MOBILE, Ala. – What do you say about a man who has spent more than half of his life serving his country? What honors or gifts do you give to a man who has already given so much in return, and is responsible for numerous innovations and programs in his chosen field of expertise?
Those are the questions the Mobile District and the U.S. Army Corps of Engineers are left to answer after William (Wynne) Fuller, one of the most respected and longest serving leaders in the District, announced his retirement after 51 years of service — 42 of those years in the Mobile District, including the last 26 years as its Chief of the Operations Division.
His career speaks of service, sacrifice and dedication fulfilling his commitment to making USACE and the Mobile District successful succeed in its missions.
Echoing the feelings of the District workforce, Col. Sebastien P. Joly, Mobile District Commander, said Fuller is someone who is going to be greatly missed.
“Wynne epitomizes service to the nation and the tremendous value and contribution to our Nation’s prosperity, preservation of natural resources, and meaningful interactions with our natural environment for our citizens,” said Joly. “For more than four decades, Wynne has been personally involved and directly responsible for the manner in which the Army Corps of Engineers performs its Operations Mission here in the southeast and he will be sorely missed.”
Fuller was first commissioned into the Army Corps of Engineers in 1970, beginning a 30-year career, serving on active duty until 1975 and retiring as a Colonel in 2001.
He joined Mobile District as a Structural Engineer in 1979. In 1985 he became Chief of the Emergency Management Division, and in 1996 took on his current role as Chief of the Operations Division.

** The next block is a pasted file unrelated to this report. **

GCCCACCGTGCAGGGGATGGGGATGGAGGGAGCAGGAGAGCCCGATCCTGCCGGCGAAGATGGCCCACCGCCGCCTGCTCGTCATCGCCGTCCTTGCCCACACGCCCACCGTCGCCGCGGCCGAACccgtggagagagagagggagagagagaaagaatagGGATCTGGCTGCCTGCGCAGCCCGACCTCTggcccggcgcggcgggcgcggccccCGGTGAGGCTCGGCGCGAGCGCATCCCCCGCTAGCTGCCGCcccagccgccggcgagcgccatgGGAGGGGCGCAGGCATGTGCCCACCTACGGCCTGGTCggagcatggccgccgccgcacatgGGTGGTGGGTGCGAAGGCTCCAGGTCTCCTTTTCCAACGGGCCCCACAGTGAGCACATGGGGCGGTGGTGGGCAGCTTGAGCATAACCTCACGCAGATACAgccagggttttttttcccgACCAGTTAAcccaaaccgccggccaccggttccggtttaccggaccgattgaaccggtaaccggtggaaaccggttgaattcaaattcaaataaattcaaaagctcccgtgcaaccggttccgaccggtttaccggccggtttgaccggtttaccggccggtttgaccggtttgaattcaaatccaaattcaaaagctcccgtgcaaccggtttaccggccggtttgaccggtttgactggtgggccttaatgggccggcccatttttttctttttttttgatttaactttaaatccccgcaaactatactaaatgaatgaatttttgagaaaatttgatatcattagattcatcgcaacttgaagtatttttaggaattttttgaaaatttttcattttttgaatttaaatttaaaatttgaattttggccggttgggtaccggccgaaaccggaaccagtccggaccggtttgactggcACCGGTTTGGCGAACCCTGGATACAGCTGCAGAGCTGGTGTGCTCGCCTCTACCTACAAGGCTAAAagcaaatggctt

Fuller said one thing that has motivated him to a life and career of service was the unique opportunity to be able to help individuals and their communities.
“I have had a very rewarding career, gratifying,” Fuller said. “Gratifying in that you have a strong sense of contributing to our Nation by helping to create economic opportunity for the businesses that provide jobs for thousands. The opportunity to lead and shape our response to natural disasters and national contingency activities has also been very rewarding. Most of all, I appreciate the relationships I have enjoyed by virtue of my career, both within the Corps and with folks in other state and federal agencies, and especially in industry, the manufacturers, shippers, operators and associations that use our ports and waterways.”
One person who has been a first-hand witness to the innovative side of Fuller’s service is Pete Taylor.
Taylor, Deputy for Programs and Project Management for Mobile District and a former District Commander, said Fuller has contributed much, not just to Mobile District, but to the entire Army Corps of Engineers.